These animals appeared in her work, including Self-Portrait With Monkey and The Wounded Deer, her face placed atop a deer’s body, probably Granzino’s, complete with antlers, running through a forest as nine arrows pierce its body.
Despite wanting to have offspring, Kahlo was unable to bear children and suffered miscarriages and medical abortions. Her inability to give birth became a source of trauma, and she said that her pets symbolized the children she never could have.
4. She’d most likely beat you in a staring contest.
Kahlo was her own most popular muse. Fifty-five of her 143 paintings are self-portraits, which is perhaps understandable when thinking about how much time she spent on her own while coping with a variety of chronic health issues. Her conjoined brows, plaited hair and watchful eyes fiercely demand that the viewer meet her gaze. And her defiant, upright posture was as much due to the immobilizing plaster corsets she was forced to wear to support her spinal column as it was her confidence.
Kahlo’s use of the intimate self-portrait often reflected her turbulent life and was a visual means to communicate her physical and psychological wounds.
5. She was her own brand ambassador.
Our sense of self is largely dependent on where we were born, where our family’s from and the people we choose to surround ourselves with. This was especially true for Kahlo with her distinctive sartorial style inspired by the traditional dress of the Tehuana, the independent and proud indigenous matriarchal Zapotec society in the state of Oaxaca. Kahlo’s mother was born in Oaxaca to an indigenous father and a mother of Spanish descent.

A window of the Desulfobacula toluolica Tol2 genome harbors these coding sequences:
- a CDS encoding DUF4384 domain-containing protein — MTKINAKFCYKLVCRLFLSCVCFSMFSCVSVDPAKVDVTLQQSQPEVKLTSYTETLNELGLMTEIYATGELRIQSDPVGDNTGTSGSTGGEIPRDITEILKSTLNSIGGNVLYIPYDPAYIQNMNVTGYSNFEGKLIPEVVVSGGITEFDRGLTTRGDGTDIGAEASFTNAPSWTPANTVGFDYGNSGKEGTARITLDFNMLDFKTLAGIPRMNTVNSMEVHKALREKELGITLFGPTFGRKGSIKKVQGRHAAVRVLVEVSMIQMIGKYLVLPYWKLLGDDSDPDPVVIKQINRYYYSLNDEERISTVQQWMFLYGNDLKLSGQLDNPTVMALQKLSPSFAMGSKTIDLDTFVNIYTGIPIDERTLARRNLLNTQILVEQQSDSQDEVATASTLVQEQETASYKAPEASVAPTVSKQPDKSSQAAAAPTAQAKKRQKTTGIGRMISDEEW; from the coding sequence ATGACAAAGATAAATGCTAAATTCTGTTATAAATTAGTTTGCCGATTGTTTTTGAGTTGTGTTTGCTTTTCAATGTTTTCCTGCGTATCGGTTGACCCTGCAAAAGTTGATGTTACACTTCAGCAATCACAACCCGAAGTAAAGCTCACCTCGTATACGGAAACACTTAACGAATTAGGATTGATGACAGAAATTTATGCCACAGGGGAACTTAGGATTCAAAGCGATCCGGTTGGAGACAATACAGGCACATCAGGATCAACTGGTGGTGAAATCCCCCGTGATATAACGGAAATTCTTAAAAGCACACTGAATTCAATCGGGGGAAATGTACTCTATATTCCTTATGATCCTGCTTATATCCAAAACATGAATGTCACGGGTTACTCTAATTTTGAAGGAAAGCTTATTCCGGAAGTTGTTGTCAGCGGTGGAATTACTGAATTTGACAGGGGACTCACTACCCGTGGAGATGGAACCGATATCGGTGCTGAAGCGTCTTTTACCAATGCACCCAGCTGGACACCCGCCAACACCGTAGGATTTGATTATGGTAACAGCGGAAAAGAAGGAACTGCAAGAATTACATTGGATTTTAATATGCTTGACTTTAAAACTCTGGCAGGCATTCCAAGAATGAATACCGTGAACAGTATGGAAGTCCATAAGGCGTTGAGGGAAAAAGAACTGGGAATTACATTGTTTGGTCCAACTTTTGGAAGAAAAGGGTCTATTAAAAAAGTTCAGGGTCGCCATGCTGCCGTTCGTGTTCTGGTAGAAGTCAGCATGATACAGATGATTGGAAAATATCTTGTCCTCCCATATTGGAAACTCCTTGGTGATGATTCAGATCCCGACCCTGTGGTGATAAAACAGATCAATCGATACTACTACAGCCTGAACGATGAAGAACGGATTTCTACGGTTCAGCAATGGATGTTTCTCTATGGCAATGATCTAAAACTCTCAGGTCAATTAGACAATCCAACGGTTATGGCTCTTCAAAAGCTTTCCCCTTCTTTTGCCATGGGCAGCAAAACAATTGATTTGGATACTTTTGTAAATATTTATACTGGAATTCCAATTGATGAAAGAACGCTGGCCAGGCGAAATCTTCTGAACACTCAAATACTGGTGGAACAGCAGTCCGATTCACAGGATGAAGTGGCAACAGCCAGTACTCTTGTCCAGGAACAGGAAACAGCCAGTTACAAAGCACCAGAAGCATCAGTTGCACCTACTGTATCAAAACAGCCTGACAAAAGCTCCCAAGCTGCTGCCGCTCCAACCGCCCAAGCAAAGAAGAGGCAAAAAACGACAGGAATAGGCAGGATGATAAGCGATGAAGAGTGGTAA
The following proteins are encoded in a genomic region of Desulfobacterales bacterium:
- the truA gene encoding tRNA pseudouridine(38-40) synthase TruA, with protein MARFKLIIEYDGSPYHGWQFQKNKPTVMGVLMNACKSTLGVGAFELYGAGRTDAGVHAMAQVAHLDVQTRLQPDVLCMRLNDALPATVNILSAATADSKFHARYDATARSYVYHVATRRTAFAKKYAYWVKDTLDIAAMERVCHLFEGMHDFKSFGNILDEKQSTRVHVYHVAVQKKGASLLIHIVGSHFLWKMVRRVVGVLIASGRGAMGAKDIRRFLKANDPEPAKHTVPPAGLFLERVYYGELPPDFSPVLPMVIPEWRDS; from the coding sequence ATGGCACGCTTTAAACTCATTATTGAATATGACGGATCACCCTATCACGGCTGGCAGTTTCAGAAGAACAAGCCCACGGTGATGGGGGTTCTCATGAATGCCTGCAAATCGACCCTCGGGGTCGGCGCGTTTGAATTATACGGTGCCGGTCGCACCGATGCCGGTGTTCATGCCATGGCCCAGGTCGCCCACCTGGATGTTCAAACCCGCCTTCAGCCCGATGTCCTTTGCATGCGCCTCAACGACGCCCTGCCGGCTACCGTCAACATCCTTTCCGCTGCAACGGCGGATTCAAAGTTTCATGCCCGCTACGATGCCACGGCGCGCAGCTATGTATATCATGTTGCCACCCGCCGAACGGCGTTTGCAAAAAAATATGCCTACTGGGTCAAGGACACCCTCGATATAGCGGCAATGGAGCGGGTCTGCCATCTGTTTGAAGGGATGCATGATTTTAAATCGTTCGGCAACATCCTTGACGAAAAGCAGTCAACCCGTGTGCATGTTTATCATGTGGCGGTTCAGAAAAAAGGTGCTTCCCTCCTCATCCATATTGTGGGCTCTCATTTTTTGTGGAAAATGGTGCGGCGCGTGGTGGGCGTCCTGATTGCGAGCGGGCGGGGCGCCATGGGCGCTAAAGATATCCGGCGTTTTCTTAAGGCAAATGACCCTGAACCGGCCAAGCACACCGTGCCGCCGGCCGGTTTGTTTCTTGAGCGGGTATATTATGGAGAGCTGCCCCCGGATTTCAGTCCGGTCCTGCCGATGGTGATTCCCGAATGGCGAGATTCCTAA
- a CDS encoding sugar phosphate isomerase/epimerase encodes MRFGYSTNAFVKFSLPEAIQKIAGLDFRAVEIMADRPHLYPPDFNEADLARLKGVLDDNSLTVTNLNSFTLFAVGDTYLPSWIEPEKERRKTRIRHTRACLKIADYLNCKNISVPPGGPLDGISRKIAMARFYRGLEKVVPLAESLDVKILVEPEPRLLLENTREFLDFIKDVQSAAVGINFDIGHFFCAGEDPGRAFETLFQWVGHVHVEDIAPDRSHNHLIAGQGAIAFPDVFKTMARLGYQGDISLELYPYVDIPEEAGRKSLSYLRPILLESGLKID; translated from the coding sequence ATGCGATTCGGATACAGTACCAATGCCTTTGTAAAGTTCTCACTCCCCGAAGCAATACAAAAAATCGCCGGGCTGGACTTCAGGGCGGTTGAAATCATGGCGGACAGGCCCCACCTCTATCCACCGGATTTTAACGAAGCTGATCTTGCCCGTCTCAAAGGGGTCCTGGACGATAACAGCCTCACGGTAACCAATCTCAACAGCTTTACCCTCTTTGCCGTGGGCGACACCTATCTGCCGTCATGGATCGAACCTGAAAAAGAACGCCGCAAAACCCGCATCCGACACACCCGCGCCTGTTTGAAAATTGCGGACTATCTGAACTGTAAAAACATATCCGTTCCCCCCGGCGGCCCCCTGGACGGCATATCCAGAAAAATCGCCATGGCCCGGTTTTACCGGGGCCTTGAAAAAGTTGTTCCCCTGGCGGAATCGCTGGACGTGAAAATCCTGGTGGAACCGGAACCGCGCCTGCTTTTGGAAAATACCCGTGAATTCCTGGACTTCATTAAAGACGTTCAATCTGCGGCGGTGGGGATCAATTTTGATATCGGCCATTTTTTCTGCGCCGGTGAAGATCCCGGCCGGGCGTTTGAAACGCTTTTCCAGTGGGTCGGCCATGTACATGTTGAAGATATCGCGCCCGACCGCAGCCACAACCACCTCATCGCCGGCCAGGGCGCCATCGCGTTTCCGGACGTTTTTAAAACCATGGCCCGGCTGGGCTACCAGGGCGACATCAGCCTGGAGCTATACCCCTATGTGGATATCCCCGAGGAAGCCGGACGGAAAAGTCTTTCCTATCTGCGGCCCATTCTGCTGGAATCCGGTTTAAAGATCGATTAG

Her attire helped her craft an imaginative, colorful identity and typically included flamboyant rings adorning her fingers, a traditional square-cut blouse, the huipil, and a long wrap-around skirt, which allowed her to mask and distract from her physical injuries.
One can only imagine the sensation of Kahlo’s striking and exotic appearance when she arrived in the United States with Rivera. Her rejection of conventional fashion was unlike anything the people of San Francisco, Detroit or New York had ever seen. On a walk in NYC, a flock of children asked Kahlo, “Where’s the circus?” but she simply smiled graciously and continued walking.
6. She pushed boundaries and buttons.
Sometime in 1938, Kahlo was commissioned by Clare Boothe Luce, the writer of the all-female Broadway play The Women and a former managing editor of Vanity Fair magazine, to paint a recuerdo, a remembrance portrait of their mutual New York socialite friend and aspiring actress Dorothy Hale, who had recently taken her own life.
Luce presumed Kahlo would paint a conventional portrait of Hale. However, Kahlo wasn’t a fan of what she considered to be the bourgeois capitalist social scene of New York City and had a more cerebral vision in mind — to create a graphic retablo detailing Hale’s moment of death.
In the center of the painting, the building where Hale lived is depicted with its many small windows rising up behind a layer of feathery clouds. A tiny figure plummets from an upper window. In the middle ground is a larger falling figure, clearly Hale, her arms extended and her skirt billowing around her knees. Resting on the pavement in the foreground is the deceased Hale in the black velvet dress and yellow corsage she wore, her dead eyes frozen open and staring at the viewer. As if that wasn’t enough, the inscription literally bleeds into the bottom of the frame and reads, “In the city of New York on the 21st day of the month of October, 1938, at 6 o’clock in the morning, Mrs. Dorothy Hale committed suicide by throwing herself out of a very high window of the Hampshire House building. In her memory, this portrait was executed by Frida Kahlo.”